Palm Oil Soap Making

The popularity of palm oil soap making has just been increasing over time. At first expert soap makers began to use it to add certain properties to their soaps, but soon, beginners found out about the benefits of palm oil soap making as well.

Palm oil is beneficial to soap making because it gives a soap bar the hardness it needs to be held while allowing it to build and maintain a creamy lather when the soap is being used. One must be careful when using it though because too much palm oil can make your soap too dry, especially if you're making soap in small batches. The recommended amounts are to keep it less than 50% of the total amount of oils used for hand bars of soap, and less than 30% for facial bars.

Another great perk of palm oil soap making is that the oil is able to add similar structural properties as tallow to the final soap or the end product. This means it can be a substitute for tallow, making it popular to use for 'vegan' soaps (no animal fat.) This is especially supported by most animal rights groups, and has been a great marketing strategy for palm oil soap making in general.

Be sure to use refined palm oil when making your soap. Using unrefined palm oil will give your soap a yellowish to burnt orange color, depending on the amount you used, and unless you like that color, it's best to stick to refined palm oil. Also, remember to heat the palm oil and shake it before using, making sure it's a liquid. Most palm oils being sold come in solid form since the oil solidifies when it is cooled. Make your soap measurements with liquid palm oil unless your recipe tells you otherwise.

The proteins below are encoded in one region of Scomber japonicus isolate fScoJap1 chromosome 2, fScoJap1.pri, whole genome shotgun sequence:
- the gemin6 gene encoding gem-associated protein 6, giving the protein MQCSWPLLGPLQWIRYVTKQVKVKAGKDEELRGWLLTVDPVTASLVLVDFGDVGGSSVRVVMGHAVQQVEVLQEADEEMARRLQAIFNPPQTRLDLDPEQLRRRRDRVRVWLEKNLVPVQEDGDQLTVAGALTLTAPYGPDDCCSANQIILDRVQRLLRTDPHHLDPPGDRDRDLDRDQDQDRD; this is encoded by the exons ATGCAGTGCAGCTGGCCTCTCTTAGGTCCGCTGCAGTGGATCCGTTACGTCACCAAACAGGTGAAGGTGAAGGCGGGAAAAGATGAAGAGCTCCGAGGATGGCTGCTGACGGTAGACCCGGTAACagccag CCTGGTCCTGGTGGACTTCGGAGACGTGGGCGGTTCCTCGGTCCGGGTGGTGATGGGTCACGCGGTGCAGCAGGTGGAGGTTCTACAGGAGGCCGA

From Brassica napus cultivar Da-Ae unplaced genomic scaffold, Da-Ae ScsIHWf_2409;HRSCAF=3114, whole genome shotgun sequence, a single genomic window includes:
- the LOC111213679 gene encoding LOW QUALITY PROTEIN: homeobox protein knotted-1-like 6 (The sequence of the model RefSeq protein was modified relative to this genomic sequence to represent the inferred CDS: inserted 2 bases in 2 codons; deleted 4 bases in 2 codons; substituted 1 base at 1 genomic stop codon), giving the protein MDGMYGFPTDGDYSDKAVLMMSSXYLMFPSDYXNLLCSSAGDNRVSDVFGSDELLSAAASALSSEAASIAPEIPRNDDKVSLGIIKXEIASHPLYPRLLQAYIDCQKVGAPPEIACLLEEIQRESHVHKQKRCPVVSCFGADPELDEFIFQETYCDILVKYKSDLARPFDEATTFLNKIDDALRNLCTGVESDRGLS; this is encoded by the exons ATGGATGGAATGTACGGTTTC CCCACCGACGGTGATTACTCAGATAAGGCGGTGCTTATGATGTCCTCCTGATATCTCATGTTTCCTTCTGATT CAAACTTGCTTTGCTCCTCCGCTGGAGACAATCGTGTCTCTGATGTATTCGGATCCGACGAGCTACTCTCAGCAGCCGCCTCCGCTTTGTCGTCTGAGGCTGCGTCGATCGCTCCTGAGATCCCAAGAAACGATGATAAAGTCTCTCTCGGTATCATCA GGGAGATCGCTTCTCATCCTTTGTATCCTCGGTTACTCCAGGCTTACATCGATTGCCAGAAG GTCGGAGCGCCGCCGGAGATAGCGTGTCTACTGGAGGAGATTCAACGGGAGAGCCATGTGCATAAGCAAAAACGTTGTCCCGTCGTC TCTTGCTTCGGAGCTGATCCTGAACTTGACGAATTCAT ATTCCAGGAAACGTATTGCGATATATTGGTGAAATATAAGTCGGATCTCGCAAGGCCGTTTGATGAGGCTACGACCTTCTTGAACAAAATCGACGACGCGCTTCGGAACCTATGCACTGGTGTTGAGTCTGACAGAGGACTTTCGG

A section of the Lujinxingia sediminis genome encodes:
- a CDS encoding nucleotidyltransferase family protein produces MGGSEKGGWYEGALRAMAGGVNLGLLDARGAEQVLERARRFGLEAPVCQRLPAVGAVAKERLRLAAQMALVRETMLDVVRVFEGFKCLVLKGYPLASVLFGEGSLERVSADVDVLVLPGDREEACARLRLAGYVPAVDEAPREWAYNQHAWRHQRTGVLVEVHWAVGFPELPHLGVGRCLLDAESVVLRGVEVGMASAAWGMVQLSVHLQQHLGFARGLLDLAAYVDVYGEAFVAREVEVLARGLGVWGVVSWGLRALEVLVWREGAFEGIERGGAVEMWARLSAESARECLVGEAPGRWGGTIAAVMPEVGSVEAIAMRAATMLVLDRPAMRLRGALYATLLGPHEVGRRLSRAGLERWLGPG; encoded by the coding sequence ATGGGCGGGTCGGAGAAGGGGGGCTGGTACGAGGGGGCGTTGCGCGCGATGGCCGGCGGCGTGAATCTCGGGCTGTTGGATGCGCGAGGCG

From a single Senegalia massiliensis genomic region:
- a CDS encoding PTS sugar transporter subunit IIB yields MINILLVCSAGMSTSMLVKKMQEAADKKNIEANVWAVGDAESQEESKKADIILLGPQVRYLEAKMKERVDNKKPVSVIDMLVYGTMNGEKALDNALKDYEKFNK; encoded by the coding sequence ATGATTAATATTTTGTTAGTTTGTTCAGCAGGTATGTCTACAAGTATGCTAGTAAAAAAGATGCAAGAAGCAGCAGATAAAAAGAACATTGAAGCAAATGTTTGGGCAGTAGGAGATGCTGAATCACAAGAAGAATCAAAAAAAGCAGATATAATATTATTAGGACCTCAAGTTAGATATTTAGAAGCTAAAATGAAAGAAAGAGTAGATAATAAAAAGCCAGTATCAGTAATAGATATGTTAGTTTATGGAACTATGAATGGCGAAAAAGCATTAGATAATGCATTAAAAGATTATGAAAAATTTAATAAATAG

Finally, be aware of palm oil's ability to make your soap achieve trace faster than normal so you have to be ready to move it from your pot quickly because your soap may start to solidify in the pot.

Here is a recipe for bar soap using palm oil:

    Ingredients:
  • 1 cup of white soap
  • 12 ounces of lye
  • 16 ounces coconut oil
  • 12 ounces of soybean oil
  • 8 ounces of palm oil
  • 42 ounces of tallow
  • 32 ounces of cold distilled water
  • 1 ounce of peppermint oil
  • 2 ounces of cocoa powder

    Procedure:
  1. Place a cup of white soap in a bowl that is sitting in hot water.

  2. Pour the lye into the distilled water and stir until it's completely dissolved. Set it aside and let it cool to about 38 degrees Celsius.

  3. Take your oils (except the peppermint oil) and mix the together. Take 2 ounces of the combined oils and set it aside. Next, heat the oils together with the tallow and the cocoa butter. Once you get it to 38 degrees Celsius, slowly pour in the lye. Stir while you pour and continue stirring after you've poured all the lye into the soap. You will be stirring your soap until it achieves trace.

  4. Take the remaining 2 ounces of oil and dissolve the cocoa powder in it.

  5. Pour in your peppermint oil and keep stirring. Next, pour in the cocoa powder dissolved in the oil. Remember to keep stirring.

  6. Pour in the white soap and continue to stir.

  7. Pour the soap into the mold after trace is fully achieved. Wrap the molds in towels for a full day (24 hours) then remove from the molds. Give it 3 weeks to cure.

  8. You have your soap!